Tuesday, July 26, 2005

Welcome, To Illumine

This is part one of what will likely be a loooong multi-post blog entry. This was one of the longest and best weekends of my life, and it deserves depth. However, in the hope of actually getting entries posted, I'm going to just post it as I add to the experience.

Over the weekend I took part in "Illumine", and has been one of the most enjoyable weekends of my life. Illumine is the name of this year's Microsoft Intern Game, and you can read more about The Game here. My only regret is that I probably won't be an intern at Microsoft and will have to find another way to take part in a game.

How did this all begin? How did I get myself into a 36-hour long event? Teams had to submit applications with photos all over Seattle and the surrounding area. Nothing challenging, but it gave us a chance to experience the beginning of what things would be like (i.e. long drives). It also gave our team a chance to meet and hang out with each other.

But it was only the beginning. There were some pre-game puzzles on the web that we were able to solve through e-mails with each other. Some were hard, some were less hard. We knew the day the Game would begin, but not where or when. Eventually, one that involved filling in the image with a dark color in Paint gave us the pass-code we needed. The game was to begin at 7:20am at the Federal Courthouse in Seattle. We were to leave our van with the valet.

7:00am Saturday. We arrive at the Federal Courthouse, and see valet parking nearby. When we leave our car and get to the courthouse, we stand around confused like the rest of the teams. Then a member of Game Control says that we will not get anything until we've left our car with valet parking. We look behind us; there's an Illumine-run booth doing valet parking. Drats! We dash back to the real valet, get our van back, and drop our car off with the Illumine Van service, receiving a blue ticket with three puzzles. We pick up our game items, including our 'brands' for the weekend; team-colored handkerchiefs (Team Ultraviolet's was white). We sat down and wait for the Game to begin, beginning to solve our claim ticket. The first part was a simple shift cipher, that read something like:


The second morse code resembling a bar code, that read:


We weren't sure if "lime" was a typo, so we decided to keep our eyes out for limes, or Key Lime pie. Needless to say, it was a typo. We were unable to solve the third puzzle, which looked like random strings with no noticeable pattern.

Eventually, Game Control staff come to use confused, asking where their leader was. Since it was after 7:45, we were able to open our sealed envelopes, that instructed us that we would be going to Tacoma. We got up, and ready to go!

On the other side of the courthouse was a woman preaching. We listened enough to gleen "594 Stuart", and went to the nearby Stuart street looking for that address. We were wrong, and could not find that address. When we found her again, the woman was repeating the same speech over and over. One of Ultraviolet noticed a pattern; the woman would always clap her hands on the same words. We were able to get a much more coherent message:

"Take bus 594 to 10th and Commerce"

We dashed to the bustop, and managed to be the second or third team waiting for the bus. When the bus eventually did arrive, we were unable to make it on, as the other teams managed to fill it. We had to wait another 15 minutes for the next bus, so we went back to trying to decipher the blue claim ticket.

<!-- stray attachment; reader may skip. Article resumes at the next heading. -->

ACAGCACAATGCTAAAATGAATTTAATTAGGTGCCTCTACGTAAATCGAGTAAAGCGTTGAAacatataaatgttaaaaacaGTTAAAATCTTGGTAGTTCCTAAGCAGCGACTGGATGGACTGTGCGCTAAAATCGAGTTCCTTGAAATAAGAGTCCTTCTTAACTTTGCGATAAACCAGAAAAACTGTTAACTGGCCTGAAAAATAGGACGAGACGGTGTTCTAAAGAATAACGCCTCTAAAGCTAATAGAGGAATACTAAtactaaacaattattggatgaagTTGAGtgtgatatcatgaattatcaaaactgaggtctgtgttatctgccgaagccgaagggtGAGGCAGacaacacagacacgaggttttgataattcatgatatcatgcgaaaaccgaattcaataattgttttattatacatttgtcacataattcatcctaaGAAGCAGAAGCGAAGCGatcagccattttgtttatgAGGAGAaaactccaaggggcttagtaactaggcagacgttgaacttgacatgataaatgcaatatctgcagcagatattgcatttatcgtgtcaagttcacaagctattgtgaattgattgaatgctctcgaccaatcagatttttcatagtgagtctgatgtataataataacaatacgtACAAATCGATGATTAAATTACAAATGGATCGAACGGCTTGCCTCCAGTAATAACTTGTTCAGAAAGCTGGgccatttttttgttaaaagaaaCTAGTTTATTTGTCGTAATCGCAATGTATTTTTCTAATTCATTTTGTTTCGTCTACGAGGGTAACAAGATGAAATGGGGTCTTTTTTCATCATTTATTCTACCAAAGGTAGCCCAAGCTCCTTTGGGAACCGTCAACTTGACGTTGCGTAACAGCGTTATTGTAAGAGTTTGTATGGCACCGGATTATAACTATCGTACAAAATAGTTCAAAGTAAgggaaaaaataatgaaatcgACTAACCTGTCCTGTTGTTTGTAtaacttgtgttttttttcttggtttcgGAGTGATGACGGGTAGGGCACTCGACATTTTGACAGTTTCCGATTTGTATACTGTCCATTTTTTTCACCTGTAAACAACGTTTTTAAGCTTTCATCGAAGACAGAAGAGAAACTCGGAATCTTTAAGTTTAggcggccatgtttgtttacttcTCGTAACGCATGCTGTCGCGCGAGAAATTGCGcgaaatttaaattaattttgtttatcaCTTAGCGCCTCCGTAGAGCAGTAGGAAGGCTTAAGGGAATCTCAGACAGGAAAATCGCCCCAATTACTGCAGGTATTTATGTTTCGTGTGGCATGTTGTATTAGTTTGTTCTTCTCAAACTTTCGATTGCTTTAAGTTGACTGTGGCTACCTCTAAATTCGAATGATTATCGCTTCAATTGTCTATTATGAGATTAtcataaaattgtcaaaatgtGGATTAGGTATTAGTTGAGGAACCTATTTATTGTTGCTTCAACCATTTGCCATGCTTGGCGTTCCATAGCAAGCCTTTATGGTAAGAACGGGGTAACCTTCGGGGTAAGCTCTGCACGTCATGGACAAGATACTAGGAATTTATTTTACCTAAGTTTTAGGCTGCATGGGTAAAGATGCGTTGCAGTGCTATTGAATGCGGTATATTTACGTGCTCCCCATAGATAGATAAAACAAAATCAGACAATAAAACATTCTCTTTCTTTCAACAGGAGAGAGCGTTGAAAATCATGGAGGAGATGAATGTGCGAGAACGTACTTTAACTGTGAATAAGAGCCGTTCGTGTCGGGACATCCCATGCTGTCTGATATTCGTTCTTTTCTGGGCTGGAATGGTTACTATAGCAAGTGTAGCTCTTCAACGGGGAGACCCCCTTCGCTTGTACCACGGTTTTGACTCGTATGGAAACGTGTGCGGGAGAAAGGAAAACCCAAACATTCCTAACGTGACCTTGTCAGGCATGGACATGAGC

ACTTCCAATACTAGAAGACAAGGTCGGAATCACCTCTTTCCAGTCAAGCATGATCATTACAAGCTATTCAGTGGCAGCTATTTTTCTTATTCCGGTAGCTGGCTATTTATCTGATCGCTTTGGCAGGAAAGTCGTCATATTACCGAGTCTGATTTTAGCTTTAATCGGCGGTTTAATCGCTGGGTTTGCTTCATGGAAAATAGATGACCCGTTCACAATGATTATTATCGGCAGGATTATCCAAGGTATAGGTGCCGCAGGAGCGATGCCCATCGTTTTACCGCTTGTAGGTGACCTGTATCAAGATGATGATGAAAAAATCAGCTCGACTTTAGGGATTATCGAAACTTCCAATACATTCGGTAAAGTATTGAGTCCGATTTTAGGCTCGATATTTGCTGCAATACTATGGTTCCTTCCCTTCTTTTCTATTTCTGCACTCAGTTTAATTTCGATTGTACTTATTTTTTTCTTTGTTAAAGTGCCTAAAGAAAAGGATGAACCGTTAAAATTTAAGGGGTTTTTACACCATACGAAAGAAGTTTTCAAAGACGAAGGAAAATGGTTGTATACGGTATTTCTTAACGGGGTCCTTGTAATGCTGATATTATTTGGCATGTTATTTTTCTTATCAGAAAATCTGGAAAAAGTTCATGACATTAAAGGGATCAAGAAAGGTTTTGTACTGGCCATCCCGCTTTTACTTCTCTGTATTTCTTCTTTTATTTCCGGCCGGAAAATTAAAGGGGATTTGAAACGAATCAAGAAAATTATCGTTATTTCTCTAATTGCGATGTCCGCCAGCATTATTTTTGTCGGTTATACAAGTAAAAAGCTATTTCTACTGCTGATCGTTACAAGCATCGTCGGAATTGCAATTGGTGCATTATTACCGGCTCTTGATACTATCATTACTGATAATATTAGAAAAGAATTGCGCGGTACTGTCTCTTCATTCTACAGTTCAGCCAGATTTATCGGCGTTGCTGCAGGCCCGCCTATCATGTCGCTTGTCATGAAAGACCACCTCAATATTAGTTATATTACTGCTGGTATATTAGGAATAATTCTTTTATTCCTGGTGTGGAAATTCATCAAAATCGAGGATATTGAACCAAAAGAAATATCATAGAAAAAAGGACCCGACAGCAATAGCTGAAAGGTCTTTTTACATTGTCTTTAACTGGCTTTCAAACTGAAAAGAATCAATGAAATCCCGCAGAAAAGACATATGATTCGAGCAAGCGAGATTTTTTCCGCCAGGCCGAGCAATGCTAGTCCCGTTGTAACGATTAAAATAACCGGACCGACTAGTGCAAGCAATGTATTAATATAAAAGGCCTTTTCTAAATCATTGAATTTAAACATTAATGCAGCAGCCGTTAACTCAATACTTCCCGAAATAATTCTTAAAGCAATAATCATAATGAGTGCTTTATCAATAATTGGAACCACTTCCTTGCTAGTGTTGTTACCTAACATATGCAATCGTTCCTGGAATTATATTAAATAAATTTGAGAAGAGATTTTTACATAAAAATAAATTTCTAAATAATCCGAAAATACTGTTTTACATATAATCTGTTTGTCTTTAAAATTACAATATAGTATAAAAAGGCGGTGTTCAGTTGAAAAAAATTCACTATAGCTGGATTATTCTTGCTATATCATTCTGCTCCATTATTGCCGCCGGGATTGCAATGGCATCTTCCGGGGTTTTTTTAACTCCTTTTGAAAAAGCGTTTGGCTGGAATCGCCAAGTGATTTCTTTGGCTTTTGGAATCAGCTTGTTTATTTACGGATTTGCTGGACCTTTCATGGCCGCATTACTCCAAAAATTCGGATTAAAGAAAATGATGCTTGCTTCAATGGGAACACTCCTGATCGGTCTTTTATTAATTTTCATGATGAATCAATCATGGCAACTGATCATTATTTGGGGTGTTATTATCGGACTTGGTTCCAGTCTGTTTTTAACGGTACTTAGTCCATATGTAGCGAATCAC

Eventually we got on the bus and had an uneventful trip to 10th and Commerce. One team got off the bus early, and we wondered if they had made it only because they followed other teams, or misunderstood the woman. When we got to 10th and Commerce, we had an easy time following Illumine signs to a fountain with orange stones in it, and a large rock with an inscription.

We recognized the orange stones as braille, and soon our team deciphered the 6x6 block of numbers (though some squares on the grid were blank). After fruitless guessing for what must have been an hour or more, someone makes the suggestion "Maybe the first three numbers of each grid are an index into the message on the stone!" Sure enough, this was the case. Earlier we realized the paper that we were supposed to write the message on was supposed to be folded, so we easily deciphered it's message:

"Union City Starbucks"

We dash down the ramp, and nearly get on a bus to Seattle. Someone on our team knew where a Union City Starbucks there was. Thankfully, we asked locals first, and found out how to get to the Union City Starbucks in Tacoma. We walk there, since we still don't have our van, and get the next puzzle from the girl behind the counter.

We go to a nearby park and look at what we have. Several photoshopped works of art, a grid of vases, and a grid of letters, instructing us to go to Seaform Pavillion, across the street.

We go there, and notice the celing has the unaltered glass artwork we had photoshopped images of. Further down we see the vases, in an identical layout to the grid of letters. This will be easy, we cry.

We were wrong. Some of the photoshopped images were incredibly hard to decipher, and it took time to get the letters from the vases. When we finally did get letters out of the mess, we were unable to get any coherent anagrams. We were close, we could spell LIBRARY or BALLPARK, but couldn't make heads or tails of the rest.

Eventually we break down and call Game Control. We find out the order we received the images in matter. D'oh! They help us get the real order, and we decipher the message:



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